On Tuesday last, Aer Lingus operated 34 flights. On the same date in 2019 – June 22nd – it had 318.
"It's just a handful," says Lynne Embleton, who became the airline's chief executive in April.
"We've got a New York, a Boston, a Chicago, primarily propped up by cargo rather than passengers. Then we have a few Heathrow flights and bits and bobs of flights, but nothing like a normal schedule."
Normality is fading in Irish aviation's memory. Aer Lingus's regional partner, Stobart Air, folded two weeks ago. European figures show the Republic's traffic is down almost 80 per cent on 2019, against 50 per cent on the continent.
Job numbers at Aer Lingus, whose business should connect the State with the US, UK and Europe, have fallen sharply.
“We’re over 1,100 down on where we have been,” Embleton says.
“We’ve lost head office roles as well as frontline roles, we’ve made use of the employee wage support scheme (EWSS), we’ve made use of voluntary [severance], and that has been in Dublin, as well as in the regions.”
The airline now employs 4,460 people, had Covid not intervened, that could have exceeded 6,000. More than 90 per cent of those jobs have been lost in Dublin. Aer Lingus plans to close its Shannon base, leaving a question mark over the future of another 126 people, while it is reviewing ground-handling operations there and in Cork. Talks that may or may not lead to further cuts are continuing with unions.
When she appeared this week at the Oireachtas Transport and Communications Committee, some suggested the company was using Covid as a cover for changes it had sought for a long time.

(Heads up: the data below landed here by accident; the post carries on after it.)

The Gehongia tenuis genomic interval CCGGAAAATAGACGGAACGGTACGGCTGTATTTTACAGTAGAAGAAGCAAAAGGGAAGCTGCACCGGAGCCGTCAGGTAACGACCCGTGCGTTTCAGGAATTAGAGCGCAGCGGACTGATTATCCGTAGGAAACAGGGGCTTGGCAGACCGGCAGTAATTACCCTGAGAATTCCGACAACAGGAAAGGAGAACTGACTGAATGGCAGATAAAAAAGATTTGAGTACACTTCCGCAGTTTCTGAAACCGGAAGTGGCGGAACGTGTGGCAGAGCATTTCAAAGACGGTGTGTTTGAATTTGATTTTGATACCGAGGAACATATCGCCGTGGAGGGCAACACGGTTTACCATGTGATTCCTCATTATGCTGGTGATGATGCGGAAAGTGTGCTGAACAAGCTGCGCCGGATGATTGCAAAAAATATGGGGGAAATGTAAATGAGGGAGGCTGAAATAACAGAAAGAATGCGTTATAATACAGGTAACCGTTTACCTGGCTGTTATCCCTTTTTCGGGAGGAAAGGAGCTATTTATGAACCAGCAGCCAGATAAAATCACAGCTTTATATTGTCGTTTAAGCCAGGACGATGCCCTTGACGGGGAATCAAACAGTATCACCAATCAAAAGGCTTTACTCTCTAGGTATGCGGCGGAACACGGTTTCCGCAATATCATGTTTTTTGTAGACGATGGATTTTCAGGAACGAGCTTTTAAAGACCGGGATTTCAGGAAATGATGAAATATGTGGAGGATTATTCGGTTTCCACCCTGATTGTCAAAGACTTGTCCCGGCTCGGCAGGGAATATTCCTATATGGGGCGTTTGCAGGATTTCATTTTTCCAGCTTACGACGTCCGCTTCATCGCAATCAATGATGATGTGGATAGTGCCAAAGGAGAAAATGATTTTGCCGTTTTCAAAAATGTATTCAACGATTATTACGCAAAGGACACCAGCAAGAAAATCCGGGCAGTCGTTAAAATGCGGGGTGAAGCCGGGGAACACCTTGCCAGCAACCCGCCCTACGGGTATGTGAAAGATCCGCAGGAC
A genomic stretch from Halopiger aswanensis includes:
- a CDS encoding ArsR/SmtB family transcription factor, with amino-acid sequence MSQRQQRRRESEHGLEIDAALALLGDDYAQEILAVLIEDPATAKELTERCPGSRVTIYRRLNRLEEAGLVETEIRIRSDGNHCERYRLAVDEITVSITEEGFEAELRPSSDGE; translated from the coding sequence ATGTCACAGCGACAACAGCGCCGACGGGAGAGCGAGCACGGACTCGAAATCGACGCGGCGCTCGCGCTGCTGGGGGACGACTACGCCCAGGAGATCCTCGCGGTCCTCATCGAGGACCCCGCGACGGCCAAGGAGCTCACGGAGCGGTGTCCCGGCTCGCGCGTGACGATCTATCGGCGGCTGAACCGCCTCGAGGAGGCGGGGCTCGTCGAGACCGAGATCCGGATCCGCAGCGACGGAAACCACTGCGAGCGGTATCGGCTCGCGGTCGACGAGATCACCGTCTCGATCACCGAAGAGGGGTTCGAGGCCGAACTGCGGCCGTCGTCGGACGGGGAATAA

“We don’t play games with people’s livelihoods,” she responds simply.
She repeats what she and her colleagues have been saying for some time: that Aer Lingus is burning €1 million per day. Losses last year reached €360 million and it’s been €103 million in the first quarter of 2021.
It owes the State-owned Ireland Investment Fund (ISIF) €150 million plus interest, which includes a risk premium. Aer Lingus has no choice but to stem the bleeding so it can get back to the point where it can rebuild a profitable airline, Embleton says.
“We’re nearly halfway through the year,” she notes. “You can’t imagine the last three months have seen any major change. So the swing, given that we would have expected to have brought in cash over the period to buy aeroplanes and invest in the business, goes beyond the losses. In aggregate you’re not far off a billion .”
Embleton stresses that the airline’s management would not make decisions such as closing Shannon if it were not in this position.
“We’re in discussions with all of the unions. This isn’t just Shannon, the main core of aviation is actually here in Dublin. We came into this crisis with what we thought was sufficient liquidity to weather the storm, but it’s been one hell of a storm.”
She won’t rule out job more losses as Aer Lingus is going to be smaller – for a while – when it emerges from the crisis.